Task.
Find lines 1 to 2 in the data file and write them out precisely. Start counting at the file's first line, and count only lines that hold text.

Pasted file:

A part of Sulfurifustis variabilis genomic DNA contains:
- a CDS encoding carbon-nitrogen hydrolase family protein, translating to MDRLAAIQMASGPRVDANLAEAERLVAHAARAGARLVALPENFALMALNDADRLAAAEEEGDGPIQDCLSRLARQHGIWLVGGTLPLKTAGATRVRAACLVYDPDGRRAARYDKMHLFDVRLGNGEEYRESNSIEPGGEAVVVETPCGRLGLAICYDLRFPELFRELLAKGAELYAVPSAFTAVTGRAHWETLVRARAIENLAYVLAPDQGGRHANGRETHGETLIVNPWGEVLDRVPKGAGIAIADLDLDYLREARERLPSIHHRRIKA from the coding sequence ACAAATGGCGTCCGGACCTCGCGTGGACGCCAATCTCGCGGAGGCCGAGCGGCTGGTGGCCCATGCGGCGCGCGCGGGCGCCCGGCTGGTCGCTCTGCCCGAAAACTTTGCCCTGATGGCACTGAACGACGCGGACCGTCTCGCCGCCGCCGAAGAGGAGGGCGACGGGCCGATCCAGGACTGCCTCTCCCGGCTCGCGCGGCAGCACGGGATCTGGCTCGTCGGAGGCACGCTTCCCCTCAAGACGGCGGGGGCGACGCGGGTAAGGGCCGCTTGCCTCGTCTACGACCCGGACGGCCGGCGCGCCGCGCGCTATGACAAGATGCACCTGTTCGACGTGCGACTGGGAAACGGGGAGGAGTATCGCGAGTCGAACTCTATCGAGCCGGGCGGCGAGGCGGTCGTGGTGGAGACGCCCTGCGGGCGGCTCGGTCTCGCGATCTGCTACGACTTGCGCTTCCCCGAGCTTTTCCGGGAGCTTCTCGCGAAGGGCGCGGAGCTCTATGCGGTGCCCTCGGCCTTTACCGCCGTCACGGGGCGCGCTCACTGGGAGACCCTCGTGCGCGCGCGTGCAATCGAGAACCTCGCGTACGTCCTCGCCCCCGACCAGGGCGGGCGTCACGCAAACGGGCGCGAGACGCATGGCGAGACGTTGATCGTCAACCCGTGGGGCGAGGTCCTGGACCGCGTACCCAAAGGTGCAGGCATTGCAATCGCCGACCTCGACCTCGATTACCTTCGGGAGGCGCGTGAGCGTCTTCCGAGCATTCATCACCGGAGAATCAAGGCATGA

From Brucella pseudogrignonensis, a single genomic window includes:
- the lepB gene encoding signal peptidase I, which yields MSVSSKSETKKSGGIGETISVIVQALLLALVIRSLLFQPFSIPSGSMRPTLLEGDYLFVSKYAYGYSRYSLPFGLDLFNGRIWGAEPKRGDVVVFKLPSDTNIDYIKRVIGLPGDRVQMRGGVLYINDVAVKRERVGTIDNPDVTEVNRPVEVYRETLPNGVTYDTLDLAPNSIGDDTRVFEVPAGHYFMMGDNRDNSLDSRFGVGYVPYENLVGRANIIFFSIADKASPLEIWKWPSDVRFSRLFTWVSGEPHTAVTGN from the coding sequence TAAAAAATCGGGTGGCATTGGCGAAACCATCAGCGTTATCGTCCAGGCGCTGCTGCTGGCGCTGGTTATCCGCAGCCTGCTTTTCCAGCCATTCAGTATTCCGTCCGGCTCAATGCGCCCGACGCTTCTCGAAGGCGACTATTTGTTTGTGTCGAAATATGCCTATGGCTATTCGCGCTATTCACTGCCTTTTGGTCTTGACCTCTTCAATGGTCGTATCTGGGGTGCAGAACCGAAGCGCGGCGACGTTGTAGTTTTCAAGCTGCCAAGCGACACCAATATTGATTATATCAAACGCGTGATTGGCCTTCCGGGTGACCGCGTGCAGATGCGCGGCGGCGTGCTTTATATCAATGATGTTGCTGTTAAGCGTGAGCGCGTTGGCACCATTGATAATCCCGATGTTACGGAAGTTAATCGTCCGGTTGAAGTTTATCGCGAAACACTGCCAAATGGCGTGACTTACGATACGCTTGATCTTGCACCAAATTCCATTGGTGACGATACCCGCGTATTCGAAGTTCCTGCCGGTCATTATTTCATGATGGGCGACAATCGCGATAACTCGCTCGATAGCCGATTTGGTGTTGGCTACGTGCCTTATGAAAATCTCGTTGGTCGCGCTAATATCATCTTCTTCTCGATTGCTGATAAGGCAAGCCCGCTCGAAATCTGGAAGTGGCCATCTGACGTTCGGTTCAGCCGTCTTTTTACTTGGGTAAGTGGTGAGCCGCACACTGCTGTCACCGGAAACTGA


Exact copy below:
A part of Sulfurifustis variabilis genomic DNA contains:
- a CDS encoding carbon-nitrogen hydrolase family protein, translating to MDRLAAIQMASGPRVDANLAEAERLVAHAARAGARLVALPENFALMALNDADRLAAAEEEGDGPIQDCLSRLARQHGIWLVGGTLPLKTAGATRVRAACLVYDPDGRRAARYDKMHLFDVRLGNGEEYRESNSIEPGGEAVVVETPCGRLGLAICYDLRFPELFRELLAKGAELYAVPSAFTAVTGRAHWETLVRARAIENLAYVLAPDQGGRHANGRETHGETLIVNPWGEVLDRVPKGAGIAIADLDLDYLREARERLPSIHHRRIKA from the coding sequence ACAAATGGCGTCCGGACCTCGCGTGGACGCCAATCTCGCGGAGGCCGAGCGGCTGGTGGCCCATGCGGCGCGCGCGGGCGCCCGGCTGGTCGCTCTGCCCGAAAACTTTGCCCTGATGGCACTGAACGACGCGGACCGTCTCGCCGCCGCCGAAGAGGAGGGCGACGGGCCGATCCAGGACTGCCTCTCCCGGCTCGCGCGGCAGCACGGGATCTGGCTCGTCGGAGGCACGCTTCCCCTCAAGACGGCGGGGGCGACGCGGGTAAGGGCCGCTTGCCTCGTCTACGACCCGGACGGCCGGCGCGCCGCGCGCTATGACAAGATGCACCTGTTCGACGTGCGACTGGGAAACGGGGAGGAGTATCGCGAGTCGAACTCTATCGAGCCGGGCGGCGAGGCGGTCGTGGTGGAGACGCCCTGCGGGCGGCTCGGTCTCGCGATCTGCTACGACTTGCGCTTCCCCGAGCTTTTCCGGGAGCTTCTCGCGAAGGGCGCGGAGCTCTATGCGGTGCCCTCGGCCTTTACCGCCGTCACGGGGCGCGCTCACTGGGAGACCCTCGTGCGCGCGCGTGCAATCGAGAACCTCGCGTACGTCCTCGCCCCCGACCAGGGCGGGCGTCACGCAAACGGGCGCGAGACGCATGGCGAGACGTTGATCGTCAACCCGTGGGGCGAGGTCCTGGACCGCGTACCCAAAGGTGCAGGCATTGCAATCGCCGACCTCGACCTCGATTACCTTCGGGAGGCGCGTGAGCGTCTTCCGAGCATTCATCACCGGAGAATCAAGGCATGA